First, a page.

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Introduction to Podcasting

What's in this Guide?
This guide will help you get started with podcasting, which is like having your own radio show that people can listen to anytime! We'll cover everything from how to begin, what equipment you need, how to make your recordings sound great, and how to share your podcasts with others. By the end, you'll have all the basic knowledge you need to create your very own podcasts and share your amazing ideas with the world.

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Subject Specialist

Vanessa Rodriguez

Nicolas Aponte

Choosing Your Topic
Before you start recording your podcast, think about what you want to talk about and how you want to talk about it. Do you want to script everything you say or just speak naturally? It's important to choose a topic that you really love and care about because that will make your podcast more interesting. Think about who you want listening to your podcast. What are they interested in? What do they like to hear? When you talk on your podcast, be yourself and be real! That way, people will feel like they know you and want to keep listening.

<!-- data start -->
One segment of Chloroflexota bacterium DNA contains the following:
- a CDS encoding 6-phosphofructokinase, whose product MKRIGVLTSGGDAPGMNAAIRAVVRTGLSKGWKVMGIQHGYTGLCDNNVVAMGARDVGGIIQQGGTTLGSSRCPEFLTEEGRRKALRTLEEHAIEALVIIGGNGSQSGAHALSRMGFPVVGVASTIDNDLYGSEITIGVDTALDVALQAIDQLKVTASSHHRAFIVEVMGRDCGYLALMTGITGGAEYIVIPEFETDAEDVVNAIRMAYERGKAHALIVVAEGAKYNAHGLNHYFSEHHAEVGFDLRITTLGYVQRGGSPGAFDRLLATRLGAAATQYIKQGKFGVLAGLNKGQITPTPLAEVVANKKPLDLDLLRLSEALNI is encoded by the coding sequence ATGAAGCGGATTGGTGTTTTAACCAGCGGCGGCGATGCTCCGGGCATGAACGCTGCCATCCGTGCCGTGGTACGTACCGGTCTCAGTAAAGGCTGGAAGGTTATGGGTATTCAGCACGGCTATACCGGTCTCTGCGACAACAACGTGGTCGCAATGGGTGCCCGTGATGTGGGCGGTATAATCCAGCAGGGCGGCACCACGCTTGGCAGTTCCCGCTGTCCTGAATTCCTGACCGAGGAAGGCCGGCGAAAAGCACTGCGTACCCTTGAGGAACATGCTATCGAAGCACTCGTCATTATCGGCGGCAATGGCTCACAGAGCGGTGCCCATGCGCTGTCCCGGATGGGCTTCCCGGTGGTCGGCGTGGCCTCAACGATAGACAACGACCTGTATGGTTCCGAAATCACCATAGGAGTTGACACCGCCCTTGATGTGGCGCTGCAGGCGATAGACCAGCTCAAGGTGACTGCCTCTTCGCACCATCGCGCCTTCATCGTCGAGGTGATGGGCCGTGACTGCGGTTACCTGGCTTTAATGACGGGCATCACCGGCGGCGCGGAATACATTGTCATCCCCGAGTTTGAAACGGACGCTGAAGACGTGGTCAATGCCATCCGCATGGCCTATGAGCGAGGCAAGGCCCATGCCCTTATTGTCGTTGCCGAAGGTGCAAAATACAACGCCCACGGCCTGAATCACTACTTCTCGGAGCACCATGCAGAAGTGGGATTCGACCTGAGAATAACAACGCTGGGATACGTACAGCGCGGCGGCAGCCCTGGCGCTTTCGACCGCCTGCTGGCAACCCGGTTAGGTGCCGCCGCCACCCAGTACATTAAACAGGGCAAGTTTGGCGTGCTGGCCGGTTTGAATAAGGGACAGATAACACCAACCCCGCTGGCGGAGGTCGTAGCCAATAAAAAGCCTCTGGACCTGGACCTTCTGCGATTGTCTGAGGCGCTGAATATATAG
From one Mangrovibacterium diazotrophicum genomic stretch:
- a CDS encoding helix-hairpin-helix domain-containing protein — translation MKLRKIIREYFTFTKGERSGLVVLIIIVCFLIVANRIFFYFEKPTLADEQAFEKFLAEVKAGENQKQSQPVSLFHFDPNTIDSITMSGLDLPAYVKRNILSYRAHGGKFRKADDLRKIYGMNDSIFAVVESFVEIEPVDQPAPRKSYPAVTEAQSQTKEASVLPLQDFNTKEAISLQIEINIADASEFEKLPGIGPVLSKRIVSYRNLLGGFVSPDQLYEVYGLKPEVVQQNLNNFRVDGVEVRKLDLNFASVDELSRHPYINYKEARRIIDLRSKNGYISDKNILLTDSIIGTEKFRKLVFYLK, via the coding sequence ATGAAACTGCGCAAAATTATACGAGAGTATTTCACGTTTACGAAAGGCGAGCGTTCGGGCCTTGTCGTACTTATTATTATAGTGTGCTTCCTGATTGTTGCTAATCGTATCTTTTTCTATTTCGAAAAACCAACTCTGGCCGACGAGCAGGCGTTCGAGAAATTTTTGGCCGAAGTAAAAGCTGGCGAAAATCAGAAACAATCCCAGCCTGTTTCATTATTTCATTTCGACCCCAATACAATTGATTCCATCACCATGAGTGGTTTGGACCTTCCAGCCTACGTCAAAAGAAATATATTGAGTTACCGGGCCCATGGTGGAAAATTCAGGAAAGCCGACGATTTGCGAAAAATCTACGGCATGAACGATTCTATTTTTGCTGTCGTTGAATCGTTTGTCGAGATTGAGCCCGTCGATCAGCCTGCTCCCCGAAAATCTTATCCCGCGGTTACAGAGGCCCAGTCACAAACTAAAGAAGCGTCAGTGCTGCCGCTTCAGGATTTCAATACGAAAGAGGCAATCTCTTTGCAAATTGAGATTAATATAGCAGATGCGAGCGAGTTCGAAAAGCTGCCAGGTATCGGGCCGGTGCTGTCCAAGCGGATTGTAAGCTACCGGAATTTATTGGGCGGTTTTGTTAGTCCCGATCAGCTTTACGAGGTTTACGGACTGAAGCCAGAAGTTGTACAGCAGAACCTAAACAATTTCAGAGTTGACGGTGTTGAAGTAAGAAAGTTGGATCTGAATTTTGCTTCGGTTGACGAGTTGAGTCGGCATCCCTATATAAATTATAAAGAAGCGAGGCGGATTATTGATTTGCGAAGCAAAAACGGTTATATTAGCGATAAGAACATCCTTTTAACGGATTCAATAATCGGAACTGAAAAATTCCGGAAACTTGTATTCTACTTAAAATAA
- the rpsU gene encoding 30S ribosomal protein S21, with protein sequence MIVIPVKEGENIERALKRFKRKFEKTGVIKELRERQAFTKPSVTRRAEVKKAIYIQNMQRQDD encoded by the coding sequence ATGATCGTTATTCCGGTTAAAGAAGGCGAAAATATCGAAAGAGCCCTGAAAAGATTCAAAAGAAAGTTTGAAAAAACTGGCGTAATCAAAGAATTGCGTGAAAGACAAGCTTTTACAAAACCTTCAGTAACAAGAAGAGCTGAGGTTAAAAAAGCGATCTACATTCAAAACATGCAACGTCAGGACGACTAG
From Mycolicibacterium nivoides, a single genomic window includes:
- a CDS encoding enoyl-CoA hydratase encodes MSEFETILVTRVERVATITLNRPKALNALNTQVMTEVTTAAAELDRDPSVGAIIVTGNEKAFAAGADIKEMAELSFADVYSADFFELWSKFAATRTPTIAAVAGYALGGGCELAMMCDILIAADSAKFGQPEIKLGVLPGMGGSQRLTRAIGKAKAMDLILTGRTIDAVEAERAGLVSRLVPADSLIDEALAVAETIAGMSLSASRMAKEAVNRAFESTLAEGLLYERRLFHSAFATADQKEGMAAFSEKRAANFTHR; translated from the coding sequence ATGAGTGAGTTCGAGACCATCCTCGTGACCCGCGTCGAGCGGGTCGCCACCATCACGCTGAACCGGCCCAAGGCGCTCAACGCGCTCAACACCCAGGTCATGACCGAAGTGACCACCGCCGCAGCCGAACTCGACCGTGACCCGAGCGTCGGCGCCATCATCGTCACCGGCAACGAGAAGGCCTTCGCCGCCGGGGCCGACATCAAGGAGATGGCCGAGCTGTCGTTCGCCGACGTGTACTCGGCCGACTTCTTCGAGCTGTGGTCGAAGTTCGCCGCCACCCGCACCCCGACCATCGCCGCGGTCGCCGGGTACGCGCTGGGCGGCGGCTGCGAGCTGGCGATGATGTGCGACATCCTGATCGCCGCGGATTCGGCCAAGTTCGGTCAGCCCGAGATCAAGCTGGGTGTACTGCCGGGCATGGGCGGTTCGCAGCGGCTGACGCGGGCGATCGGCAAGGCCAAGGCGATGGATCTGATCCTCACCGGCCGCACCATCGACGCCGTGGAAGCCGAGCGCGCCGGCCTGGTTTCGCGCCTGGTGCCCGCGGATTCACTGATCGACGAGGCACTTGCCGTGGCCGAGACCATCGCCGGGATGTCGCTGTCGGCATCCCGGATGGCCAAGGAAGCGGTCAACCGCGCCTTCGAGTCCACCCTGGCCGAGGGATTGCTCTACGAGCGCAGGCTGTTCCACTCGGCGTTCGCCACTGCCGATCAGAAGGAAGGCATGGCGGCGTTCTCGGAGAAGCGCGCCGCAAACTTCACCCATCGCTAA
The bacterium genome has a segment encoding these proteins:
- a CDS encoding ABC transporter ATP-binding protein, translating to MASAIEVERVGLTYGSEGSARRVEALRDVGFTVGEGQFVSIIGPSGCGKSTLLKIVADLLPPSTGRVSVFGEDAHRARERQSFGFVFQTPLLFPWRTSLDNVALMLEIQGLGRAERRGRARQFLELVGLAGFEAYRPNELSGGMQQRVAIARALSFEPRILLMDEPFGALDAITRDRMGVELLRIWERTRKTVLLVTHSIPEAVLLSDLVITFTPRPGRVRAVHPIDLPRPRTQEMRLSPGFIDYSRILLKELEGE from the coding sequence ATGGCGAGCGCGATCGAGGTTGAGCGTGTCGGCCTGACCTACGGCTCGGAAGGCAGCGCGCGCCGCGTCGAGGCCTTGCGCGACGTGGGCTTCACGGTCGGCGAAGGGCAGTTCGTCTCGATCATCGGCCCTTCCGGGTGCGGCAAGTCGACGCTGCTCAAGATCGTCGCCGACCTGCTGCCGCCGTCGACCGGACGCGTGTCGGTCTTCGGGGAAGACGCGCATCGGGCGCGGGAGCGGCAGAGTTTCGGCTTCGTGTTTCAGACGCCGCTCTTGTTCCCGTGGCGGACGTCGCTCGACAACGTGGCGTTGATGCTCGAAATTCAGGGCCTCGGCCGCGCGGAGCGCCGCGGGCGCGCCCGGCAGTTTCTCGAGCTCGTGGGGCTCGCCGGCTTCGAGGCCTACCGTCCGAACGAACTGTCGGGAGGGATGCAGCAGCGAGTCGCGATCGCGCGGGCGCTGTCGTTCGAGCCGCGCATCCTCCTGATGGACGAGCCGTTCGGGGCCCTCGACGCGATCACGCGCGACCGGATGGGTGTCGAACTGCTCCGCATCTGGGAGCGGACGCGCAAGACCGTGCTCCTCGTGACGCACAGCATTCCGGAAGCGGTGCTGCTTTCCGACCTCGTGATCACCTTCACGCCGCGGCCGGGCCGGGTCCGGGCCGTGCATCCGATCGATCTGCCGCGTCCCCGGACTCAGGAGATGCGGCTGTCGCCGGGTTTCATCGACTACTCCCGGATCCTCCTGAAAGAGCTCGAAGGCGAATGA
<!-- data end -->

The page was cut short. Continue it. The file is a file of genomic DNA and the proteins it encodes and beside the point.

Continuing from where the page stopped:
Resources to Getting Started
Outlining the Content
To ensure a smooth podcast recording, create an outline. Here's a simplified process:
  1.     Define purpose, topics, and target audience.
  2.     Identify sections: intro, main content, interviews, conclusion.
  3.     Research and gather accurate information.
  4.     Organize main points logically.
  5.     Add supporting subpoints or examples.
  6.     Plan smooth transitions between segments.
  7.     Include engaging elements like anecdotes or audio clips.
  8.     Decide episode length.